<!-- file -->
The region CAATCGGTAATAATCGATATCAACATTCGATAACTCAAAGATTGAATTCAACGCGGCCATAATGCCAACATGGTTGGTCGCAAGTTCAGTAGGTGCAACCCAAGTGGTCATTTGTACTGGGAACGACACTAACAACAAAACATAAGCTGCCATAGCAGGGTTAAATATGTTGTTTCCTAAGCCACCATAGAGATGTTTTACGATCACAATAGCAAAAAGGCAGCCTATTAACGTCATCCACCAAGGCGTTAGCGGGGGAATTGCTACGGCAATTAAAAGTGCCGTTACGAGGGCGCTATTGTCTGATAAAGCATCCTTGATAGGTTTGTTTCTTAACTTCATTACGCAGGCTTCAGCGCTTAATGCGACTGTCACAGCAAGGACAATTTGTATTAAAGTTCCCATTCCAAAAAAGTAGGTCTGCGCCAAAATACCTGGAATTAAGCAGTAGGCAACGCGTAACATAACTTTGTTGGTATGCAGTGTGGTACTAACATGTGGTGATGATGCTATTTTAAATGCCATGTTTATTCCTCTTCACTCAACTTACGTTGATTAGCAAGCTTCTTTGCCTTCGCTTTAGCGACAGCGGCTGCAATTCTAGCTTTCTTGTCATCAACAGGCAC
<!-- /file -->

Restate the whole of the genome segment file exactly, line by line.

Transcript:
The region CAATCGGTAATAATCGATATCAACATTCGATAACTCAAAGATTGAATTCAACGCGGCCATAATGCCAACATGGTTGGTCGCAAGTTCAGTAGGTGCAACCCAAGTGGTCATTTGTACTGGGAACGACACTAACAACAAAACATAAGCTGCCATAGCAGGGTTAAATATGTTGTTTCCTAAGCCACCATAGAGATGTTTTACGATCACAATAGCAAAAAGGCAGCCTATTAACGTCATCCACCAAGGCGTTAGCGGGGGAATTGCTACGGCAATTAAAAGTGCCGTTACGAGGGCGCTATTGTCTGATAAAGCATCCTTGATAGGTTTGTTTCTTAACTTCATTACGCAGGCTTCAGCGCTTAATGCGACTGTCACAGCAAGGACAATTTGTATTAAAGTTCCCATTCCAAAAAAGTAGGTCTGCGCCAAAATACCTGGAATTAAGCAGTAGGCAACGCGTAACATAACTTTGTTGGTATGCAGTGTGGTACTAACATGTGGTGATGATGCTATTTTAAATGCCATGTTTATTCCTCTTCACTCAACTTACGTTGATTAGCAAGCTTCTTTGCCTTCGCTTTAGCGACAGCGGCTGCAATTCTAGCTTTCTTGTCATCAACAGGCAC